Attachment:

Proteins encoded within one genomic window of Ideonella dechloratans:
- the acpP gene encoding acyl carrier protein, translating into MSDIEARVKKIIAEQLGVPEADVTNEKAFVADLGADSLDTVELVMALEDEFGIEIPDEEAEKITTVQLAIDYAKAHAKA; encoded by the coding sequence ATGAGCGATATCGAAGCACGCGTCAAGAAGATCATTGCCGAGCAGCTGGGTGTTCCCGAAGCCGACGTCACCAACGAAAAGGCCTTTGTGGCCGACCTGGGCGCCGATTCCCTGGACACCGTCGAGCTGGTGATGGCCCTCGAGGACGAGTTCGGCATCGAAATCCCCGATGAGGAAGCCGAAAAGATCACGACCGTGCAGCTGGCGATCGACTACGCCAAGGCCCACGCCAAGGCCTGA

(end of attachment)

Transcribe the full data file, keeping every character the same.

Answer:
Proteins encoded within one genomic window of Ideonella dechloratans:
- the acpP gene encoding acyl carrier protein, translating into MSDIEARVKKIIAEQLGVPEADVTNEKAFVADLGADSLDTVELVMALEDEFGIEIPDEEAEKITTVQLAIDYAKAHAKA; encoded by the coding sequence ATGAGCGATATCGAAGCACGCGTCAAGAAGATCATTGCCGAGCAGCTGGGTGTTCCCGAAGCCGACGTCACCAACGAAAAGGCCTTTGTGGCCGACCTGGGCGCCGATTCCCTGGACACCGTCGAGCTGGTGATGGCCCTCGAGGACGAGTTCGGCATCGAAATCCCCGATGAGGAAGCCGAAAAGATCACGACCGTGCAGCTGGCGATCGACTACGCCAAGGCCCACGCCAAGGCCTGA